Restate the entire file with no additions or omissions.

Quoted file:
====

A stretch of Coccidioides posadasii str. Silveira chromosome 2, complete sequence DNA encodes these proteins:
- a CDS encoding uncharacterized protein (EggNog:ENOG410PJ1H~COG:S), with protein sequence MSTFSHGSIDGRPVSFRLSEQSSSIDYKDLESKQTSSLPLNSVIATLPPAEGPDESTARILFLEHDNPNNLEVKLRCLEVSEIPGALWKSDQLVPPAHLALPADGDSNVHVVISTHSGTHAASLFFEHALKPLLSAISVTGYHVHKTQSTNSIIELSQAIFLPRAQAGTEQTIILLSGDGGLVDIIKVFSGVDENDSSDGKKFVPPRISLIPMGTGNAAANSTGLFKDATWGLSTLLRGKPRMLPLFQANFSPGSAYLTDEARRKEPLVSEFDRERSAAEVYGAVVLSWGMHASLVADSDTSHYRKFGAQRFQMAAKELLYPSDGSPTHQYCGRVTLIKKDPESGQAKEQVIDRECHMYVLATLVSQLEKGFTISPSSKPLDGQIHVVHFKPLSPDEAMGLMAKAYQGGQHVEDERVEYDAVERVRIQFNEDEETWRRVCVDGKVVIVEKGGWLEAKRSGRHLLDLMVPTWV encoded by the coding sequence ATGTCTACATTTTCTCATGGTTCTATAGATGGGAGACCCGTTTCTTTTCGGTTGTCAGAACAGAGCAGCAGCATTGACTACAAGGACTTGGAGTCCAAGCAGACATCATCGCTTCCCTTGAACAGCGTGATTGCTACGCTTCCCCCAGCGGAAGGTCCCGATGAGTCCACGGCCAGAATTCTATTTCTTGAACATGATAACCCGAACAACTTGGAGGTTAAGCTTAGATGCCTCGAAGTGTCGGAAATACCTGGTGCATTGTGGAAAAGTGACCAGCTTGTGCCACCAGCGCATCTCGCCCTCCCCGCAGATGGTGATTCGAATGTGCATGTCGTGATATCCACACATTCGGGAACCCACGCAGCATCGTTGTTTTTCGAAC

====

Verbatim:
A stretch of Coccidioides posadasii str. Silveira chromosome 2, complete sequence DNA encodes these proteins:
- a CDS encoding uncharacterized protein (EggNog:ENOG410PJ1H~COG:S), with protein sequence MSTFSHGSIDGRPVSFRLSEQSSSIDYKDLESKQTSSLPLNSVIATLPPAEGPDESTARILFLEHDNPNNLEVKLRCLEVSEIPGALWKSDQLVPPAHLALPADGDSNVHVVISTHSGTHAASLFFEHALKPLLSAISVTGYHVHKTQSTNSIIELSQAIFLPRAQAGTEQTIILLSGDGGLVDIIKVFSGVDENDSSDGKKFVPPRISLIPMGTGNAAANSTGLFKDATWGLSTLLRGKPRMLPLFQANFSPGSAYLTDEARRKEPLVSEFDRERSAAEVYGAVVLSWGMHASLVADSDTSHYRKFGAQRFQMAAKELLYPSDGSPTHQYCGRVTLIKKDPESGQAKEQVIDRECHMYVLATLVSQLEKGFTISPSSKPLDGQIHVVHFKPLSPDEAMGLMAKAYQGGQHVEDERVEYDAVERVRIQFNEDEETWRRVCVDGKVVIVEKGGWLEAKRSGRHLLDLMVPTWV encoded by the coding sequence ATGTCTACATTTTCTCATGGTTCTATAGATGGGAGACCCGTTTCTTTTCGGTTGTCAGAACAGAGCAGCAGCATTGACTACAAGGACTTGGAGTCCAAGCAGACATCATCGCTTCCCTTGAACAGCGTGATTGCTACGCTTCCCCCAGCGGAAGGTCCCGATGAGTCCACGGCCAGAATTCTATTTCTTGAACATGATAACCCGAACAACTTGGAGGTTAAGCTTAGATGCCTCGAAGTGTCGGAAATACCTGGTGCATTGTGGAAAAGTGACCAGCTTGTGCCACCAGCGCATCTCGCCCTCCCCGCAGATGGTGATTCGAATGTGCATGTCGTGATATCCACACATTCGGGAACCCACGCAGCATCGTTGTTTTTCGAAC